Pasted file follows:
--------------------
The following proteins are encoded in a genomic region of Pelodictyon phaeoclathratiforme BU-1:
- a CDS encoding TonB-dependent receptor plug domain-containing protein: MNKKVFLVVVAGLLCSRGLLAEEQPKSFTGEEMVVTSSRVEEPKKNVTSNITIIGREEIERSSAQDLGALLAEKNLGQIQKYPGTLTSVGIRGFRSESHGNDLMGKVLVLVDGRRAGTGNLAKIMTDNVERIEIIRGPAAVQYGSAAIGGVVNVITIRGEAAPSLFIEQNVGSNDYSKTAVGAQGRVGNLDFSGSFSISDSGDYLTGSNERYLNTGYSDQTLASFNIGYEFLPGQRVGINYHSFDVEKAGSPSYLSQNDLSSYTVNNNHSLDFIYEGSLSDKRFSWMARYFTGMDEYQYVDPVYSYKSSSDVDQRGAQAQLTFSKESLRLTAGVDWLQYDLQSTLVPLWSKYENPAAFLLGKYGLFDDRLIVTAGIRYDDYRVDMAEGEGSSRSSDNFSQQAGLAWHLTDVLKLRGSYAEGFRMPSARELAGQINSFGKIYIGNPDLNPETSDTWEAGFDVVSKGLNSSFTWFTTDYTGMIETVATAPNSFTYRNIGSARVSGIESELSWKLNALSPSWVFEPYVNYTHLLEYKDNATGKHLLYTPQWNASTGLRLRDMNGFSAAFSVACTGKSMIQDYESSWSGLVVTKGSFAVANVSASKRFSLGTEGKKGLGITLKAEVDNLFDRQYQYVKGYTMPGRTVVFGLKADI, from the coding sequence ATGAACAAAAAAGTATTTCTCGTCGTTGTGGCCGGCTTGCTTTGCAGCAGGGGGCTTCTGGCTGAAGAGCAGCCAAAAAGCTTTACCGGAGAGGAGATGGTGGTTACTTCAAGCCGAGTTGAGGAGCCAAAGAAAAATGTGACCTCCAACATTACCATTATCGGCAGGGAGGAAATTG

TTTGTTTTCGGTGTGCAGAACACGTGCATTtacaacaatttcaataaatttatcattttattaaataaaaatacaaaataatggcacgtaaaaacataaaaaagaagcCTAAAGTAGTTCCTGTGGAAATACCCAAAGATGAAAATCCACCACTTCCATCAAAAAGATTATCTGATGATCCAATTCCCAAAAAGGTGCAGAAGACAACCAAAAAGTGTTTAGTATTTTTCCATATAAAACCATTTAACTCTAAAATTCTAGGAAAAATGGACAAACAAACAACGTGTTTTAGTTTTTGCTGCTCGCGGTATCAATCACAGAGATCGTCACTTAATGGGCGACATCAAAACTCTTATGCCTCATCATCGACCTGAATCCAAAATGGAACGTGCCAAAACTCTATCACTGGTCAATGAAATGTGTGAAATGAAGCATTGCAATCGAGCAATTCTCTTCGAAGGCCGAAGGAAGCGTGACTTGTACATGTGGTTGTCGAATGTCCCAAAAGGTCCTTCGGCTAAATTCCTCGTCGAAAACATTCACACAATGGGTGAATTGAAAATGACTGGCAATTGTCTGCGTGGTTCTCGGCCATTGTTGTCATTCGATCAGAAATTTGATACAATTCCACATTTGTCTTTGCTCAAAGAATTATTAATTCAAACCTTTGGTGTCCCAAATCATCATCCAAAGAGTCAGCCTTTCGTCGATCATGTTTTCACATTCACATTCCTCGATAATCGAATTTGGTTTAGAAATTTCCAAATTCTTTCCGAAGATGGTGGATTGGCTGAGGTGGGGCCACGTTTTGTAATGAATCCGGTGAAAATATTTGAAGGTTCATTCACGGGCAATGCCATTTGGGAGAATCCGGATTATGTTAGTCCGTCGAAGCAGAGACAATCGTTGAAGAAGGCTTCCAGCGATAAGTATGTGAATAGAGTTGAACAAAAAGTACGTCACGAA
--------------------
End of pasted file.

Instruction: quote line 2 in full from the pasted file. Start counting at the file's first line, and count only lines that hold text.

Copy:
- a CDS encoding TonB-dependent receptor plug domain-containing protein: MNKKVFLVVVAGLLCSRGLLAEEQPKSFTGEEMVVTSSRVEEPKKNVTSNITIIGREEIERSSAQDLGALLAEKNLGQIQKYPGTLTSVGIRGFRSESHGNDLMGKVLVLVDGRRAGTGNLAKIMTDNVERIEIIRGPAAVQYGSAAIGGVVNVITIRGEAAPSLFIEQNVGSNDYSKTAVGAQGRVGNLDFSGSFSISDSGDYLTGSNERYLNTGYSDQTLASFNIGYEFLPGQRVGINYHSFDVEKAGSPSYLSQNDLSSYTVNNNHSLDFIYEGSLSDKRFSWMARYFTGMDEYQYVDPVYSYKSSSDVDQRGAQAQLTFSKESLRLTAGVDWLQYDLQSTLVPLWSKYENPAAFLLGKYGLFDDRLIVTAGIRYDDYRVDMAEGEGSSRSSDNFSQQAGLAWHLTDVLKLRGSYAEGFRMPSARELAGQINSFGKIYIGNPDLNPETSDTWEAGFDVVSKGLNSSFTWFTTDYTGMIETVATAPNSFTYRNIGSARVSGIESELSWKLNALSPSWVFEPYVNYTHLLEYKDNATGKHLLYTPQWNASTGLRLRDMNGFSAAFSVACTGKSMIQDYESSWSGLVVTKGSFAVANVSASKRFSLGTEGKKGLGITLKAEVDNLFDRQYQYVKGYTMPGRTVVFGLKADI, from the coding sequence ATGAACAAAAAAGTATTTCTCGTCGTTGTGGCCGGCTTGCTTTGCAGCAGGGGGCTTCTGGCTGAAGAGCAGCCAAAAAGCTTTACCGGAGAGGAGATGGTGGTTACTTCAAGCCGAGTTGAGGAGCCAAAGAAAAATGTGACCTCCAACATTACCATTATCGGCAGGGAGGAAATTG